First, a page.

Participants were asked to complete questionnaires at the end of the training to evaluate the achievement of the learning outcomes. The questionnaires were modified in 2003 but with some overlap with the 2002 questionnaires. Completed questionnaires were submitted by 143 of 161 participants.


Characteristics of the Animal Feeding Operations

Most of the respondents (54%) fed beef cattle, another 37% had swine operations, while the remainder had dairy or poultry operations (Table 1). This follows the type of manure applied by 2002 respondents, with:

  • 52% spreading solid manure from box type spreaders, generally scraped from feedlots,
  • 25% applying slurries or liquids with tank spreaders, and
  • 13% applying effluent through sprinkler irrigation systems.

The average estimated land area used for application of manure was 1054 acres per AFO and often inadequate to avoid excessive soil P build-up.

Table 1.
Characteristics of the Animal Feeding Operations Represented 1

Livestock Type

Number of Responses, 2003

Mean One-Time Capacity of Animal Feeding Operation

Beef cattle



Mature dairy cows



Replacement dairy cows



Swine (feeders, finishers, breeding)



Nursery pigs



Poultry - turkeys




Mean land area used for manure application


1054 acres

Waste Control Facility Permit Status (Percent of Respondents)




Have permit



Permit pending



Do not have



Participants that farm



Number of producer participants (total)



1 Information collected at the beginning of the training event.
2 Some producers did not respond to this question and some operations had two livestock types.

Most AFOs (79%) represented in these training events already had a permit to operate a livestock waste control facility. Some of the AFOs were exempted from permitting, so lack of a permit did not indicate non-compliance with regulations.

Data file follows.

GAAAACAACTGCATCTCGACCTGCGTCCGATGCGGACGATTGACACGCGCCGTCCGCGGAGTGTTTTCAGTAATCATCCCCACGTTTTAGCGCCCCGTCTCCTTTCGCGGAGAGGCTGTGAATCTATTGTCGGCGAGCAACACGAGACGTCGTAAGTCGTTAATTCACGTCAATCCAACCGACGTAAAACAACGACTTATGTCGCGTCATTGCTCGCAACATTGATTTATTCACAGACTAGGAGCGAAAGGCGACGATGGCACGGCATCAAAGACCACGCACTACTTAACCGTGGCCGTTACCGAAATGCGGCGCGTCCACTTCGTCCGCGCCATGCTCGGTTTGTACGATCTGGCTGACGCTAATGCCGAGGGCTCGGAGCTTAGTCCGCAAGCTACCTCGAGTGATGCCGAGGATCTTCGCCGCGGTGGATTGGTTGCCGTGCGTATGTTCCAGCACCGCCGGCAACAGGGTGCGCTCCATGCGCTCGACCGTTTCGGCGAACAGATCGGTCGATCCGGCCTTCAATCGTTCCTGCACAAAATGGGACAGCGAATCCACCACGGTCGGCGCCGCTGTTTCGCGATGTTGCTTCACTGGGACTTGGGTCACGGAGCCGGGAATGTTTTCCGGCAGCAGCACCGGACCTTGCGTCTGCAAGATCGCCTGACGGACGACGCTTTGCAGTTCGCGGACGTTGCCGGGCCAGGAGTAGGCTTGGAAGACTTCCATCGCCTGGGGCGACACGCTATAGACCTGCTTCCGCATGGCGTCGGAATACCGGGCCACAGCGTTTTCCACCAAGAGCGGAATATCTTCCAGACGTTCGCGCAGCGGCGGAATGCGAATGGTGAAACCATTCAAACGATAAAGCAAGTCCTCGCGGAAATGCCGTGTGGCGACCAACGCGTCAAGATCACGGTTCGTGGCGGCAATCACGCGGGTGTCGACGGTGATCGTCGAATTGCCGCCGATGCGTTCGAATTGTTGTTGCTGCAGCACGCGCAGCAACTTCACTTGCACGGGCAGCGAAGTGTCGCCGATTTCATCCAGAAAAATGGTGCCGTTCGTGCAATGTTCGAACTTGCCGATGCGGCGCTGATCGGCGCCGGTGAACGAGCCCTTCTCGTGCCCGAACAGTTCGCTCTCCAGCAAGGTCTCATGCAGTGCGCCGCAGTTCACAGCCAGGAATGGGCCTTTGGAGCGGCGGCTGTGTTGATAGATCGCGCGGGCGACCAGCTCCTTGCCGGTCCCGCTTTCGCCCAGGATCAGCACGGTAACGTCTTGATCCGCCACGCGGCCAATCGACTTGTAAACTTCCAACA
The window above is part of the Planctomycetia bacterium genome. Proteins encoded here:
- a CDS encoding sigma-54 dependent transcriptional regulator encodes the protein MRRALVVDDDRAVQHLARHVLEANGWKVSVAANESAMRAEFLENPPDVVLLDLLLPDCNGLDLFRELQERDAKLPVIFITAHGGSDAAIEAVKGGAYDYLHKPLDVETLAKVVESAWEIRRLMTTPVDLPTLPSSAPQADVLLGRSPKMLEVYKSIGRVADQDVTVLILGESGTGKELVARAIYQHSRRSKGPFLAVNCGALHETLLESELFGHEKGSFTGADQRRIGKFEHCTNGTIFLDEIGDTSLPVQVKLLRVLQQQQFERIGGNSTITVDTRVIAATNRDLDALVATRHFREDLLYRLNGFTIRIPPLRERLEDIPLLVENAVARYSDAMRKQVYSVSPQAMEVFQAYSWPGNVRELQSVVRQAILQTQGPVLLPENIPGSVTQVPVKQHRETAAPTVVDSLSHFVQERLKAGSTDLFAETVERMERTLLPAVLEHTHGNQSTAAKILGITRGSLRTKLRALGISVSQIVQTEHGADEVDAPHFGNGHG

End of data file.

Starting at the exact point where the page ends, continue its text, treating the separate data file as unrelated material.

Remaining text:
At the beginning of the 2002 training events, the participants were asked about their practices. Their responses indicated more use of best management practices than is typical for AFOs (Table 2). For example, Richert, Tokach, Goodband, and Nelssen (1995) found that only 10.6% of Kansas swine producers tested manure for N and P, compared to the 73% reported in Table 2. However, use of best management practices may have been over-estimated as indicated by subsequent responses, where 53% admitted that they did not have a good estimate of their manure application rates, and 56 and 72%, respectively, did not have an estimate of the amount of N and P supplied to their crops from manure.

Table 2.
Use of Best Management Practices Prior to Training (44 to 45 Responses, 2002) 1

Use of Specific Practices

Yes (%)

Do you calibrate your manure application equipment?


Have you analyzed manure in the last 3 years?


Do you calculate a N or P rate for manure application?


Do you deep sample for soil nitrate credit?


Do you sample for soil P credit?


Do you consider soil P levels when choosing manure application sites?


Do you incorporate manure within 24 hours of application?


Do you maintain a written plan for manure application?


Do you maintain a record of past manure applications?


Do you use soil conservation measures at manure application sites?


1 Information collected at the beginning of the training event.

Achievement of Learning Outcomes

At the end of the third training session, participants were asked if they could complete individual components of a manure utilization plan, maintain the necessary records, and prepare a complete land application plan as required for compliance with Nebraska Title 130 regulations for manure application. Most participants reported that they could perform the tasks needed to prepare and implement an annual manure use plan (Table 3). Some said they would need assistance, and less than 10% reported that they had not mastered the required skills.

Highest rated was the ability to prepare the maps of manure application fields as required in the permit application. The ability to estimate land required for manure application was also rated high. More felt that they needed assistance with components of annual planning of manure use, such as calculation of N credit from manure, identification of key records which must be kept, and development of an annual nutrient management activities plan. Most assistance would be needed to develop the manure use component of a permit application. The ability to develop this application may be less needed than the operation and maintenance skills required routinely because many of the AFOs already have a permit or seek technical assistance to develop a permit application.

Table 3.
Ability to Accomplish Critical Tasks Related to the Learning Goals (2002 & 2003) 1

Specific Task or Skill: Can You . . .


Yes (%)

Yes, with Help (%)

Estimate total land requirements for manure?




Prepare maps for a permit application?




Calculate nitrogen credit from manure?




Calculate nitrogen needed by a crop?




Identify key records for maintaining a permit?